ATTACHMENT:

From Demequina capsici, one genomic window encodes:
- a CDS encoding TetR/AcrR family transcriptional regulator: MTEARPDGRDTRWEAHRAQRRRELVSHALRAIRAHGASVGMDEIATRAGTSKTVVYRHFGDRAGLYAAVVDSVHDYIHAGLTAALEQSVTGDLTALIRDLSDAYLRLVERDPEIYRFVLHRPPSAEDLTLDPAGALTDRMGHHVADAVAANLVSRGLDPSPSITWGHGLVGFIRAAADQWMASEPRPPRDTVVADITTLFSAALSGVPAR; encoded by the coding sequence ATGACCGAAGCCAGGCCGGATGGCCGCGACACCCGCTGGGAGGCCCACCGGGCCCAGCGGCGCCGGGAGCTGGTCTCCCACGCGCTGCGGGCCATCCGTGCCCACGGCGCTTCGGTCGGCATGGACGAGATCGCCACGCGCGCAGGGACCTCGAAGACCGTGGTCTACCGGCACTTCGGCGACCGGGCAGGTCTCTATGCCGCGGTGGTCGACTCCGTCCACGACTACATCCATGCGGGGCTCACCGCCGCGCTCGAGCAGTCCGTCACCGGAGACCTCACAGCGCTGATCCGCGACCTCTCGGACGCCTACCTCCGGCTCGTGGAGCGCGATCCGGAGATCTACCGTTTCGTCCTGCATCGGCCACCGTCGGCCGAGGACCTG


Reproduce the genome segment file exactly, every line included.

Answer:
From Demequina capsici, one genomic window encodes:
- a CDS encoding TetR/AcrR family transcriptional regulator: MTEARPDGRDTRWEAHRAQRRRELVSHALRAIRAHGASVGMDEIATRAGTSKTVVYRHFGDRAGLYAAVVDSVHDYIHAGLTAALEQSVTGDLTALIRDLSDAYLRLVERDPEIYRFVLHRPPSAEDLTLDPAGALTDRMGHHVADAVAANLVSRGLDPSPSITWGHGLVGFIRAAADQWMASEPRPPRDTVVADITTLFSAALSGVPAR; encoded by the coding sequence ATGACCGAAGCCAGGCCGGATGGCCGCGACACCCGCTGGGAGGCCCACCGGGCCCAGCGGCGCCGGGAGCTGGTCTCCCACGCGCTGCGGGCCATCCGTGCCCACGGCGCTTCGGTCGGCATGGACGAGATCGCCACGCGCGCAGGGACCTCGAAGACCGTGGTCTACCGGCACTTCGGCGACCGGGCAGGTCTCTATGCCGCGGTGGTCGACTCCGTCCACGACTACATCCATGCGGGGCTCACCGCCGCGCTCGAGCAGTCCGTCACCGGAGACCTCACAGCGCTGATCCGCGACCTCTCGGACGCCTACCTCCGGCTCGTGGAGCGCGATCCGGAGATCTACCGTTTCGTCCTGCATCGGCCACCGTCGGCCGAGGACCTG